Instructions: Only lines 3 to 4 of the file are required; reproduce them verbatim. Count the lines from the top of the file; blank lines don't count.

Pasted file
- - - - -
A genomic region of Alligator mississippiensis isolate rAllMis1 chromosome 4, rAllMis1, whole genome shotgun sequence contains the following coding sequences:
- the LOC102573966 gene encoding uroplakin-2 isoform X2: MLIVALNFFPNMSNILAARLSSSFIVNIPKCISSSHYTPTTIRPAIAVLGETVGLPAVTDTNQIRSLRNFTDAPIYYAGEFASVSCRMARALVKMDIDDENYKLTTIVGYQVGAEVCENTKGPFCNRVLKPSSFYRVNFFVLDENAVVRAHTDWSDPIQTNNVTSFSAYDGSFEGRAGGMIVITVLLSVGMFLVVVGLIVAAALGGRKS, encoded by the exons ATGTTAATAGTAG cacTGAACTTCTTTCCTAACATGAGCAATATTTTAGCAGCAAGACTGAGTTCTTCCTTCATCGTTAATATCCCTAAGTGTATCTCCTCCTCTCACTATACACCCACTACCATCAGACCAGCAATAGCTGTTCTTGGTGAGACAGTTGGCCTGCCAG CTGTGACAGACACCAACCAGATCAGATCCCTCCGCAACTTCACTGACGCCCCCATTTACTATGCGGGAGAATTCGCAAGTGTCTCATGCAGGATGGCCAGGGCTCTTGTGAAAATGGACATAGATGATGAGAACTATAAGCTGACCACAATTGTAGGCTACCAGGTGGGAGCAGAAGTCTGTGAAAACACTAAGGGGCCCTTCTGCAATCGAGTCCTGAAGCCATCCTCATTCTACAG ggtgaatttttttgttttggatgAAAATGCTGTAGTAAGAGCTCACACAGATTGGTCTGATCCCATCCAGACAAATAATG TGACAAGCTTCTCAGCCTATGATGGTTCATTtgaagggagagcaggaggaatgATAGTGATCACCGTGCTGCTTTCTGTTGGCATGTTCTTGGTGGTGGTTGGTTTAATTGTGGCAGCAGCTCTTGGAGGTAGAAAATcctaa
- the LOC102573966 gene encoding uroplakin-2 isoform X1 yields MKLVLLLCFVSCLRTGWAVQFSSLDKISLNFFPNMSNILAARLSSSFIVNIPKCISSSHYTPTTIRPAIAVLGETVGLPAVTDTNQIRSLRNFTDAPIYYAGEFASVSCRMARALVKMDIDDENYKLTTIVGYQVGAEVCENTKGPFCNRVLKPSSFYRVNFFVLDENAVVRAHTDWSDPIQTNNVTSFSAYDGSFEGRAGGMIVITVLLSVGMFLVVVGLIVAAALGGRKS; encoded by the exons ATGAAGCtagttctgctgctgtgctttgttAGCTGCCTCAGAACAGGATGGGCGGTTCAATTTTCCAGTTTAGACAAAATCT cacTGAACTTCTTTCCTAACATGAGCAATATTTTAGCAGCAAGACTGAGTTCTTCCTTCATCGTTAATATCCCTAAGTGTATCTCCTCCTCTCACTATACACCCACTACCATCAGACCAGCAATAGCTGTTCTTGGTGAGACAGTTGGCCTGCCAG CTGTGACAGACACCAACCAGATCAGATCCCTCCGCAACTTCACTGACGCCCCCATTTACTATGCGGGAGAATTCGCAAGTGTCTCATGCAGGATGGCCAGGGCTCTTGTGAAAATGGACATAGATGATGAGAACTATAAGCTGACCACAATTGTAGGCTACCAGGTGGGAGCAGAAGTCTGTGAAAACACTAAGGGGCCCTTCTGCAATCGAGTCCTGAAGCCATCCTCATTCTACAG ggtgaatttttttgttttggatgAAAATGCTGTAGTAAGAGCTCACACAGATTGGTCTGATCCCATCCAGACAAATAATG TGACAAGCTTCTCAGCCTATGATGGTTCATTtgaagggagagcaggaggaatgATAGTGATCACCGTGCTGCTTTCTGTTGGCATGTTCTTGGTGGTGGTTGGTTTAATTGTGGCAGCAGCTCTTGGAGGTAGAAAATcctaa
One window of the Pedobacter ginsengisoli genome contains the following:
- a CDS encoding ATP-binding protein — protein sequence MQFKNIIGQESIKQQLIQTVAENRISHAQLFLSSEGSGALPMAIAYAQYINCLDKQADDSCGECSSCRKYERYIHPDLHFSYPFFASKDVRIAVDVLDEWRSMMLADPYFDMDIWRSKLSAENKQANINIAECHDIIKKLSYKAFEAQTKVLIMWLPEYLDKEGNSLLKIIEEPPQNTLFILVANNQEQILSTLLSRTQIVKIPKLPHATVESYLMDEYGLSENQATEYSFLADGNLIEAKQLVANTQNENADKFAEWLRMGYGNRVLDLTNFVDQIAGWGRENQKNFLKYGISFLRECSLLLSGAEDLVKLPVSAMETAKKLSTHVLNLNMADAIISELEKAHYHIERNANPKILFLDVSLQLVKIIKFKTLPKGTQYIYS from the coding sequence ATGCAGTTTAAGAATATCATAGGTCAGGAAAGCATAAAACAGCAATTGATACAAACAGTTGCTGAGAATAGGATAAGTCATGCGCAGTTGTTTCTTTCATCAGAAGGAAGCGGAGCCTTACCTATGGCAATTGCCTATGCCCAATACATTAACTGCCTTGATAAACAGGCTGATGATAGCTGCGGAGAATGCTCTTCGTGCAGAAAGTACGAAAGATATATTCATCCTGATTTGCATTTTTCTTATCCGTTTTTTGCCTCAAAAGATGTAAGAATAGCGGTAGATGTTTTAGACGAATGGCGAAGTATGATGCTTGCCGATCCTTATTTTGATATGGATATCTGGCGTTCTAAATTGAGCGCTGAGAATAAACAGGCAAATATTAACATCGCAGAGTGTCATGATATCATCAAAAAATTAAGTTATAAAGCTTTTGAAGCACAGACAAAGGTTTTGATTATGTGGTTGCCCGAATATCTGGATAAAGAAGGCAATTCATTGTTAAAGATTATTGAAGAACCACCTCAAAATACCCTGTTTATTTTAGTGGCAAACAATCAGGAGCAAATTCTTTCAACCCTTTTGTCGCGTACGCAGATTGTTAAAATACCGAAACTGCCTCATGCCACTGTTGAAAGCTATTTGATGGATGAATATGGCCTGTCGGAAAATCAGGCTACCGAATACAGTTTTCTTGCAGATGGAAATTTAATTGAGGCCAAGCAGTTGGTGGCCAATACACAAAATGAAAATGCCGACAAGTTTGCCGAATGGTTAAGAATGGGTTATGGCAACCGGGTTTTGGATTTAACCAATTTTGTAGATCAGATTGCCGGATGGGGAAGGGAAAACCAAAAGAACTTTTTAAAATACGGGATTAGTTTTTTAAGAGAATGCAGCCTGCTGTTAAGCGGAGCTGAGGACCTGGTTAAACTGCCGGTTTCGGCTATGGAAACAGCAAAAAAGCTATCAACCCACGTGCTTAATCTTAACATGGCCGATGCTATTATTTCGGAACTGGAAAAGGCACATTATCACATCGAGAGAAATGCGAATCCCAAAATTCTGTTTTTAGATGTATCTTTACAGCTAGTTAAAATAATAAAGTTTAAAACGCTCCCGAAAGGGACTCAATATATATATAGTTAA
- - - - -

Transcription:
- the LOC102573966 gene encoding uroplakin-2 isoform X1 yields MKLVLLLCFVSCLRTGWAVQFSSLDKISLNFFPNMSNILAARLSSSFIVNIPKCISSSHYTPTTIRPAIAVLGETVGLPAVTDTNQIRSLRNFTDAPIYYAGEFASVSCRMARALVKMDIDDENYKLTTIVGYQVGAEVCENTKGPFCNRVLKPSSFYRVNFFVLDENAVVRAHTDWSDPIQTNNVTSFSAYDGSFEGRAGGMIVITVLLSVGMFLVVVGLIVAAALGGRKS; encoded by the exons ATGAAGCtagttctgctgctgtgctttgttAGCTGCCTCAGAACAGGATGGGCGGTTCAATTTTCCAGTTTAGACAAAATCT cacTGAACTTCTTTCCTAACATGAGCAATATTTTAGCAGCAAGACTGAGTTCTTCCTTCATCGTTAATATCCCTAAGTGTATCTCCTCCTCTCACTATACACCCACTACCATCAGACCAGCAATAGCTGTTCTTGGTGAGACAGTTGGCCTGCCAG CTGTGACAGACACCAACCAGATCAGATCCCTCCGCAACTTCACTGACGCCCCCATTTACTATGCGGGAGAATTCGCAAGTGTCTCATGCAGGATGGCCAGGGCTCTTGTGAAAATGGACATAGATGATGAGAACTATAAGCTGACCACAATTGTAGGCTACCAGGTGGGAGCAGAAGTCTGTGAAAACACTAAGGGGCCCTTCTGCAATCGAGTCCTGAAGCCATCCTCATTCTACAG ggtgaatttttttgttttggatgAAAATGCTGTAGTAAGAGCTCACACAGATTGGTCTGATCCCATCCAGACAAATAATG TGACAAGCTTCTCAGCCTATGATGGTTCATTtgaagggagagcaggaggaatgATAGTGATCACCGTGCTGCTTTCTGTTGGCATGTTCTTGGTGGTGGTTGGTTTAATTGTGGCAGCAGCTCTTGGAGGTAGAAAATcctaa
One window of the Pedobacter ginsengisoli genome contains the following: